Education or Legislation—Which is the Path to Ethical Fashion?

by Robyn Campbell

Cheap fashion has saturated our stores, our markets, and our minds. It’s the process of bringing catwalk styles to stores for a very short time before fashions change again, thus necessitating new inventory. It’s an endless cycle and it’s getting old.

Garment workers in Bangladesh have paid the ultimate price so we can pay a couple of dollars for a t-shirt at a fashion chain store. Millions of people working in factories still work in unsafe and unethical conditions. And what about the farmers working in the fields, who deal with pesticides and other harmful chemicals on a daily basis without proper training or equipment?


It’s easy to feel bad about distant disasters, but if we don’t rise up, the disasters will happen again and again. So what’s the best path to ethical fashion: education or legislation?

Education is about informing consumers about the dirty habits of cheap fashion. There are three main pros of education:

  1. More companies are realizing that ethical fashion is the way of the future (just look at us!).
  2. Celebrities like Anne Hathaway and Naomie Harris are endorsing ethical and eco-friendly fashion, which may encourage others to follow suit.
  3. Technology is making it easier for consumers to find information about company practices and policies.

Unfortunately, not everyone is in favor of education. Liz Jones, a journalist who traveled to Dhaka, India after the Rana Plaza disaster, believes fast fashion requires legislation.

"We keep raising awareness but you go down Oxford Street and see people laden down with bags from Primark," Jones told Triple Pundit. "The British female shopper is not going to change her habits. Legislation is the only thing that will make companies change. We need to lobby government and the people in power."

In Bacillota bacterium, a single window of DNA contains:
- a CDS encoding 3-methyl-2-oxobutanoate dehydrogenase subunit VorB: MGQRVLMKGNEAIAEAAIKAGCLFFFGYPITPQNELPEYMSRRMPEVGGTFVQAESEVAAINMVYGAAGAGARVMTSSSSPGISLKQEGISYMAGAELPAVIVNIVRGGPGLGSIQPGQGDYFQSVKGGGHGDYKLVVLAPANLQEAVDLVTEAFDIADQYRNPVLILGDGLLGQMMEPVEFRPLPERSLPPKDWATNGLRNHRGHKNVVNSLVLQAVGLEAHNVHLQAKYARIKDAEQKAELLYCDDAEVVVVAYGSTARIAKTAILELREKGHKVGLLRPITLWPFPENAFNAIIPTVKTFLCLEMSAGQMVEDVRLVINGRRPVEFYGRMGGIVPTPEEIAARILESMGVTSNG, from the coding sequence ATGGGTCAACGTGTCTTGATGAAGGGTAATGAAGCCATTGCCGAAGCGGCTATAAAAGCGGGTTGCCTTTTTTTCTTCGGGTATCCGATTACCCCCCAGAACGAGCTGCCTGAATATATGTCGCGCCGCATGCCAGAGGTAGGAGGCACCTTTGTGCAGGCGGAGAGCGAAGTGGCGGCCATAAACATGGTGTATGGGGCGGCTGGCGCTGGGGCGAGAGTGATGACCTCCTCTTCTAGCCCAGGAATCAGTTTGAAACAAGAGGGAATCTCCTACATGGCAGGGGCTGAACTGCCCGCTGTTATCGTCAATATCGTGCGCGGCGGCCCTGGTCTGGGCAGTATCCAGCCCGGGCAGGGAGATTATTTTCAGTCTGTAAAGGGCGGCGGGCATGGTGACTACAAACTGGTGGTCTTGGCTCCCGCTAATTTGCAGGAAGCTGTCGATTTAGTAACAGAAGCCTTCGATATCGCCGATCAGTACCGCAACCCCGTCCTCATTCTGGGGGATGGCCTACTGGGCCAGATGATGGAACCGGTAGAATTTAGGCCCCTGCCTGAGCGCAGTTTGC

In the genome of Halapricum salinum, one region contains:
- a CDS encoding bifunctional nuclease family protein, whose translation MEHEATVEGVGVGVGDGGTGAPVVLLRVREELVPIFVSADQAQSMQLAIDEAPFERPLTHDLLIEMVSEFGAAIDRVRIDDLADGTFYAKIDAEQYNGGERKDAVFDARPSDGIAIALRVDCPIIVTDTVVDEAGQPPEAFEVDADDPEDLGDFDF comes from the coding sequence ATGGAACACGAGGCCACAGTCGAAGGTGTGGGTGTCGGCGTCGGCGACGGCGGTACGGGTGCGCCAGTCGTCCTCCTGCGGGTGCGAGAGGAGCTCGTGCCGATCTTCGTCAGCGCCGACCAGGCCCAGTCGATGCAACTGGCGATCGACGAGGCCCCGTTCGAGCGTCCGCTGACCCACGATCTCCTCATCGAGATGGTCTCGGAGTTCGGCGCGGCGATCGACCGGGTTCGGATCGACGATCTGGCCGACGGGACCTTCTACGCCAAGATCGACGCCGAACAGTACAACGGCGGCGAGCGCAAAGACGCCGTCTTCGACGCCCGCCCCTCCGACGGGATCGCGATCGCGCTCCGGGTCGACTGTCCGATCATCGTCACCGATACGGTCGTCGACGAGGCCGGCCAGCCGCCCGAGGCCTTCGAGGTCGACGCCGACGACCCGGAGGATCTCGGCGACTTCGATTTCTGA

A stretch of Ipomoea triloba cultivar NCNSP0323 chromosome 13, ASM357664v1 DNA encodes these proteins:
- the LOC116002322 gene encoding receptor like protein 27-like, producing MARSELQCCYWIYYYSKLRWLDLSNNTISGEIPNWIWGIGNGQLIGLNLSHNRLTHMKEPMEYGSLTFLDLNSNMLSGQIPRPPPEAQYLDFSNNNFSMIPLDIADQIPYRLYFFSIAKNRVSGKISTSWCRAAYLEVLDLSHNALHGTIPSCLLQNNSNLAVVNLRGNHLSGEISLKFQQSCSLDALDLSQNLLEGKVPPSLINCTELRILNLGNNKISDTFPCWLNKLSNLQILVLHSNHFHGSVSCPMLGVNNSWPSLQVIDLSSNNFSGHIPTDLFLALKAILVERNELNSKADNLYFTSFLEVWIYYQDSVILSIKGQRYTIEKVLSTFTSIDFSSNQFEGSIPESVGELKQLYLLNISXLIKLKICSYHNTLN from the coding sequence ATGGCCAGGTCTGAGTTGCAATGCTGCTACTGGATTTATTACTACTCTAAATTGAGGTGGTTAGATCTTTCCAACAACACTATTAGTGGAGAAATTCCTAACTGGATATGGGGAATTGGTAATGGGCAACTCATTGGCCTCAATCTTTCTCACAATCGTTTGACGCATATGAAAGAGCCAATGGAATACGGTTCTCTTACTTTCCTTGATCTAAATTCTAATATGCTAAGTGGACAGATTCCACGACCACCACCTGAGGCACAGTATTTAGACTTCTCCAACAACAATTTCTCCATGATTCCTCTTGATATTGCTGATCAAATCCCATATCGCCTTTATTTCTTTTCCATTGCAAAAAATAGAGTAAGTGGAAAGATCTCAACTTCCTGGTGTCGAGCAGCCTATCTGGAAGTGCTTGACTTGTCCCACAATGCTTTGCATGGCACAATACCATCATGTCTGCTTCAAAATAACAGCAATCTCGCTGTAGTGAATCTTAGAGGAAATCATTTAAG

The pros for legislation will obviously vary, depending on who makes the laws and what they cover. Generally speaking, however, there are two primary pros:

  1. Workers receive guaranteed rights, fair pay, and just compensation for violations and accidents.
  2. Governments, corporations, politicians, and construction companies will be legally required to provide fair standards for the workers. This includes regular safety inspections.

Unfortunately, there are some pretty negative cons. Governments could be afraid to push back against big corporations and their stockholders, especially in capitalist countries like the U.S. Second, the cost of producing garments will increase, and this cost hike will likely pass on to consumers.

The question then becomes: are we—as westerners obsessed with cheap, fast fashion—willing to pay more money to ensure a better quality of life and fewer injuries for garment workers? While we hope so (people are beginning to rally against cheap fashion), only time and the market will tell.

Join the discussion
Who do you think is responsible to make the change? The companies that manufacture the apparel? The governments who can have the power to regulate the companies? Or the consumers, who vote with their wallets?

Tell us! Talk to us on our Facebook page, or join the discussion on Twitter. Begin your tweet with @lur_apparel and end it with #endcheapfashion.

Not sure where to start? Try snapping a picture of a piece of apparel that you’ve recently purchased. Where was it made? Who made it? Post or tweet the picture and get your voice heard.

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